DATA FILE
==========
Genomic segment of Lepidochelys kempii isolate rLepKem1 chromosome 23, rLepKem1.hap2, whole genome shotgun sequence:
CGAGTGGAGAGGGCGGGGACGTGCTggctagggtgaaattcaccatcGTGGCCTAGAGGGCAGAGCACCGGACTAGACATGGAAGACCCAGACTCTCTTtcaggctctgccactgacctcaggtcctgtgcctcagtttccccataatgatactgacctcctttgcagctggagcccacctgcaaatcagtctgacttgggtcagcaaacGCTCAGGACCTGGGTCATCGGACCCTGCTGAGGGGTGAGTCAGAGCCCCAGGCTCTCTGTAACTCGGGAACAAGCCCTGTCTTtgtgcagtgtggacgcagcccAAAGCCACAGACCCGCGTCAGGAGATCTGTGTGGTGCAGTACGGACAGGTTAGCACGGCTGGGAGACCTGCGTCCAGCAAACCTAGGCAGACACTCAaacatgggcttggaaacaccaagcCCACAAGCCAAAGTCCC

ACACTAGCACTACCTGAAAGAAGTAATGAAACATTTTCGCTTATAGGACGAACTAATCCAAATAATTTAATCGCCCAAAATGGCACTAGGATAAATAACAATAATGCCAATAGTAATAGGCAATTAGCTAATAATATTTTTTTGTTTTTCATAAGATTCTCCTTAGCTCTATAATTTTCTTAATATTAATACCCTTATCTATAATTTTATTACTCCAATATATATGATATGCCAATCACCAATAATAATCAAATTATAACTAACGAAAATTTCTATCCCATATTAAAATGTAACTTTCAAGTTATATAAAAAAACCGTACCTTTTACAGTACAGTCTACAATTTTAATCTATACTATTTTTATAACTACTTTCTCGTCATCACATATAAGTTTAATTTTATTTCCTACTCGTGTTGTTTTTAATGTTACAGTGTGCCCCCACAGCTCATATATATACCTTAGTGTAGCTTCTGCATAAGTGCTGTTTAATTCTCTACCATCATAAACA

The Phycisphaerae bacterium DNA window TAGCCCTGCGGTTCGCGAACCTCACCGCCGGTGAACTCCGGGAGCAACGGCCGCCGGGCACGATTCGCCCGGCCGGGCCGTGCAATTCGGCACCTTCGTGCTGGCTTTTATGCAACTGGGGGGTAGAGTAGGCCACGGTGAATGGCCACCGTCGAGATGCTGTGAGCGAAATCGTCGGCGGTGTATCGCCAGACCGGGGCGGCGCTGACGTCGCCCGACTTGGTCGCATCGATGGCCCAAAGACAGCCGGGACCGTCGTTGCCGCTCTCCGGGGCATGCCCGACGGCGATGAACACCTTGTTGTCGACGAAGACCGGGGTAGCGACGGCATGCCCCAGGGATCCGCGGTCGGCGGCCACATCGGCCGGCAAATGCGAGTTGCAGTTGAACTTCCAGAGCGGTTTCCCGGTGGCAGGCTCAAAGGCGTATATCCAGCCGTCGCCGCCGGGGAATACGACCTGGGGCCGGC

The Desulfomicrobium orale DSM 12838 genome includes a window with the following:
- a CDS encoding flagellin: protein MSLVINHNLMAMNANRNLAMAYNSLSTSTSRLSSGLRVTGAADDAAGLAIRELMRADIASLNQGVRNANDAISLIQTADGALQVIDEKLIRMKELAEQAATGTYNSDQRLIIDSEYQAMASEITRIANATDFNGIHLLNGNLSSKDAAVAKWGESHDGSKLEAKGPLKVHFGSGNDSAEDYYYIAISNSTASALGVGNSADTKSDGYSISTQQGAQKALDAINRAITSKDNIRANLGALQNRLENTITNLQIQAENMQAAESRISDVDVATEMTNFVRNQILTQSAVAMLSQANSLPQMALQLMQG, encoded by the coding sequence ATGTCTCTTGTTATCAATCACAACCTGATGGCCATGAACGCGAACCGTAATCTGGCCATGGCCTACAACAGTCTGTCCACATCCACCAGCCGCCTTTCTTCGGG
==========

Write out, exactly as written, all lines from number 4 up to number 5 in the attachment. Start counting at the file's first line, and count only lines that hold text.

The Phycisphaerae bacterium DNA window TAGCCCTGCGGTTCGCGAACCTCACCGCCGGTGAACTCCGGGAGCAACGGCCGCCGGGCACGATTCGCCCGGCCGGGCCGTGCAATTCGGCACCTTCGTGCTGGCTTTTATGCAACTGGGGGGTAGAGTAGGCCACGGTGAATGGCCACCGTCGAGATGCTGTGAGCGAAATCGTCGGCGGTGTATCGCCAGACCGGGGCGGCGCTGACGTCGCCCGACTTGGTCGCATCGATGGCCCAAAGACAGCCGGGACCGTCGTTGCCGCTCTCCGGGGCATGCCCGACGGCGATGAACACCTTGTTGTCGACGAAGACCGGGGTAGCGACGGCATGCCCCAGGGATCCGCGGTCGGCGGCCACATCGGCCGGCAAATGCGAGTTGCAGTTGAACTTCCAGAGCGGTTTCCCGGTGGCAGGCTCAAAGGCGTATATCCAGCCGTCGCCGCCGGGGAATACGACCTGGGGCCGGC

The Desulfomicrobium orale DSM 12838 genome includes a window with the following: